Saskatchewan's Cami Ryan is social sciences lead for Monsanto’s Regulatory Policy and Scientific Affairs department in Missouri.

Saskatchewan’s Cami Ryan finds herself in an interesting place these days — Missouri, where she works as social sciences lead with Monsanto’s Regulatory Policy and Scientific Affairs department.

It would be an understatement to refer to her career as an adventure, considering she’s not a farmer but comes from a farming family. She’s not a scientist in the traditional sense. Yet her influence is huge. She has quite a story to tell, and she’ll join a full slate of others at the fifth annual Advancing Women in Agriculture (AWC) western conference in Calgary taking place March 26-27 to tell it.

The event brings women in agriculture and food together from across Canada and parts of the U.S. including business experts, motivational and inspirational leaders and industry representatives.

According to conference organizer Iris Meck of Iris Meck Communications, this year’s event will feature a variety of workshops designed to drill down into the major issues women in ag have on their mind — from succession planning to life/career coaching to dealing with difficult conversations, and a lot more.

“We’re so excited about this year. We’ve got great food entrepreneurs, a college dean, government leaders, and a wealth of others all giving their stories on being an influential woman in ag. We’ll be touching on a lot of hot-button topics, from nutritional health to dealing with stress,” Meck says.

For two decades, Ryan worked in the public sector, before making the transition to the private sector in 2014.

She’s become known for her insights on how we can better communicate science in an increasingly complex world (especially on social media), but says she’s never really talked about what got her to where she is in the first place.

“I use social media every day, but there’s something profoundly moving about sitting with someone face-to-face and exchanging life stories,” she says. “There’s never been a better time for women to step out and say, ‘Yes, this is my job, but it’s also who I am as a human being.”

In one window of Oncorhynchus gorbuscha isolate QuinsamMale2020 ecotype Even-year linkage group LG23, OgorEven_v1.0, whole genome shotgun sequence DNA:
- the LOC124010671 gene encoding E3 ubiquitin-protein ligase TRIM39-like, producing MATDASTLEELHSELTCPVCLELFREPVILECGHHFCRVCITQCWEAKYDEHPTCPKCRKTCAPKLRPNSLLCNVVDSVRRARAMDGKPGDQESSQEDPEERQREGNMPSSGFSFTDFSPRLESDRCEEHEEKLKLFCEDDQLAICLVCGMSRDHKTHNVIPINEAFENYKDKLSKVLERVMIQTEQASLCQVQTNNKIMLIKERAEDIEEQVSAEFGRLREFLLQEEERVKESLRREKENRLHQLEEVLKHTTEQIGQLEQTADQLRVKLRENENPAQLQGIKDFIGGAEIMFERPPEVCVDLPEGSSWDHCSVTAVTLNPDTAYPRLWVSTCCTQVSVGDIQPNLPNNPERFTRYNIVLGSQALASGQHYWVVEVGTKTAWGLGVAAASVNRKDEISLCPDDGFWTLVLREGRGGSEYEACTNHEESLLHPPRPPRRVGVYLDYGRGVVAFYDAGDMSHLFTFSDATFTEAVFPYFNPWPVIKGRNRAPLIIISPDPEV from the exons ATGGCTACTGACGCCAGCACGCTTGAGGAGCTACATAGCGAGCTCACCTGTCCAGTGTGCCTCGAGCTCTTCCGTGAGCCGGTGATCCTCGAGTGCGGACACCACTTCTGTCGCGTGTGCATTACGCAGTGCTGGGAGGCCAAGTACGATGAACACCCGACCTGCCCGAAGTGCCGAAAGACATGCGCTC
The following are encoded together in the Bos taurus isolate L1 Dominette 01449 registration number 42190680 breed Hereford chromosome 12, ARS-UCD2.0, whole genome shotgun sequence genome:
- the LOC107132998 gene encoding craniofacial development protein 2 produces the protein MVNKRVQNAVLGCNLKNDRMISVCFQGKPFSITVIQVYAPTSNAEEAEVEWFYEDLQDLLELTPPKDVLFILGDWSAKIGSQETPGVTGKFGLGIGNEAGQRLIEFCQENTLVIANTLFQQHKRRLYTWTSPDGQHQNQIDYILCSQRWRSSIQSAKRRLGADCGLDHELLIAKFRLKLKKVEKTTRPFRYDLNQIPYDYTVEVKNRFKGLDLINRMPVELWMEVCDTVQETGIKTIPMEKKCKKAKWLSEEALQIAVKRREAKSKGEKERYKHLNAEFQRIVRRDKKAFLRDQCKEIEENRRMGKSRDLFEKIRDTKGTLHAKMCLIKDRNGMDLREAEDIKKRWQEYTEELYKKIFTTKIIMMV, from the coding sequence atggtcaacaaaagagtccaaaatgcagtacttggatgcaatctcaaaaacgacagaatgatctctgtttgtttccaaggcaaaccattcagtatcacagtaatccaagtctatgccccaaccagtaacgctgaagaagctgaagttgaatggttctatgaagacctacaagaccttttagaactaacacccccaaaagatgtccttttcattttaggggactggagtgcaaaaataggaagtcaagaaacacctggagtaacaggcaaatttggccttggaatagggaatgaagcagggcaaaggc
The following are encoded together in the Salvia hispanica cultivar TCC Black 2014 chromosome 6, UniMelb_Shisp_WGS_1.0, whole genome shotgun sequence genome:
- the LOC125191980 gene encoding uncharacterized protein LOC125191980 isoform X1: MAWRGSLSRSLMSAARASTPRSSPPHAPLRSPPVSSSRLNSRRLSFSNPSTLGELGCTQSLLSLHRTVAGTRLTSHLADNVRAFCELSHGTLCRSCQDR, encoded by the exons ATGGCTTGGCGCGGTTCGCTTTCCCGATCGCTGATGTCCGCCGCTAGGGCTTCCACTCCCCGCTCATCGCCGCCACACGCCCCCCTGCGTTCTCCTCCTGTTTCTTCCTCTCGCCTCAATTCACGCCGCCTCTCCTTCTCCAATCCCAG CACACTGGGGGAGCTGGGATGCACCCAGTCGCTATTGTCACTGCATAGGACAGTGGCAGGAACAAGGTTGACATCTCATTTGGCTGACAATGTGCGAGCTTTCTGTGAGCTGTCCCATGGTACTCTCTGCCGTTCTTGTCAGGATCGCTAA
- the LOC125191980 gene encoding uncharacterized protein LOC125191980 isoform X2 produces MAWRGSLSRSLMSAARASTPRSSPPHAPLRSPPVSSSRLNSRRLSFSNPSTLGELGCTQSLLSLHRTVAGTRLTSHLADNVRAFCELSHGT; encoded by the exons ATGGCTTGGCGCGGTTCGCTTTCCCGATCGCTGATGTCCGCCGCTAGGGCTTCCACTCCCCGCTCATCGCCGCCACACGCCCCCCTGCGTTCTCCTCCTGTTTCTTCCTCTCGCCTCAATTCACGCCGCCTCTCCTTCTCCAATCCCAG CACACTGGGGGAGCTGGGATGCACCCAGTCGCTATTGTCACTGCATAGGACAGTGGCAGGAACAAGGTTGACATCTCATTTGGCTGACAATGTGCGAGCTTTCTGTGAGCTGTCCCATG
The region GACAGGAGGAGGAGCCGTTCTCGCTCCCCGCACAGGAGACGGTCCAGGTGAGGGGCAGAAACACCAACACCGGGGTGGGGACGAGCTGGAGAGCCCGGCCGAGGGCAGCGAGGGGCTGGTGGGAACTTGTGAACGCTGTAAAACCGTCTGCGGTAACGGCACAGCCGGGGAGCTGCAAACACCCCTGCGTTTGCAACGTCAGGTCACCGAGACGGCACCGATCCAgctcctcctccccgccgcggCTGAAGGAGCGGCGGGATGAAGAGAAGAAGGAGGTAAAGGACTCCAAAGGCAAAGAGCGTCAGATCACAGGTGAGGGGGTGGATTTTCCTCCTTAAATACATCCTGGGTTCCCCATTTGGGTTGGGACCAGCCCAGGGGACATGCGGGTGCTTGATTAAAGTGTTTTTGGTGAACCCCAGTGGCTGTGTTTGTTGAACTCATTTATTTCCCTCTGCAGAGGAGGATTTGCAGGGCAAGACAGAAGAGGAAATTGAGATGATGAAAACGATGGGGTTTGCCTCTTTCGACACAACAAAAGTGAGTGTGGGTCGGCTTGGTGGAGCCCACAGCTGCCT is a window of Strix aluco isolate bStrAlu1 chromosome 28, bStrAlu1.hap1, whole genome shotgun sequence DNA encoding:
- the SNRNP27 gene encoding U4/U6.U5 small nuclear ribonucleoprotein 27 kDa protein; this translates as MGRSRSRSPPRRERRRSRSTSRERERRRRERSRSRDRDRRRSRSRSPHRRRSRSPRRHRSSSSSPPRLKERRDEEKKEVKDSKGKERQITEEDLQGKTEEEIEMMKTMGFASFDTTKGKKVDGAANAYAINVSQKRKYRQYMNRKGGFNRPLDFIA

Ryan’s talk is titled The Road Less Travelled: An Unexpected Journey Through Agriculture. She’ll share her insights on the roadblocks or unexpected opportunities that can shift our life direction in subtle or surprising ways.

“I suppose this story of mine has been percolating in the background for a long time. I like writing fiction and poetry, so I’m always thinking about the narrative arc in what I do. It’s happening more and more — I see so many farmers and other people telling their story and speaking about what they’re passionate about. This is the trajectory we’re going to have to continue going on as an industry, and these stories will matter more in the future.”

Why do those personal stories matter more?

“As humans we get stuck in our biases easily — it’s a safe place to be. Sometimes magic can really happen if you push those boundaries and sit down with someone and understand how and why they think the way they do,” she says.

At a time when every conceivable viewpoint that exists on Earth is broadcast live via Twitter every moment of the day, having those in-person interactions are crucial, she adds — especially if women in agriculture hope to effectively communicate with skeptical consumers.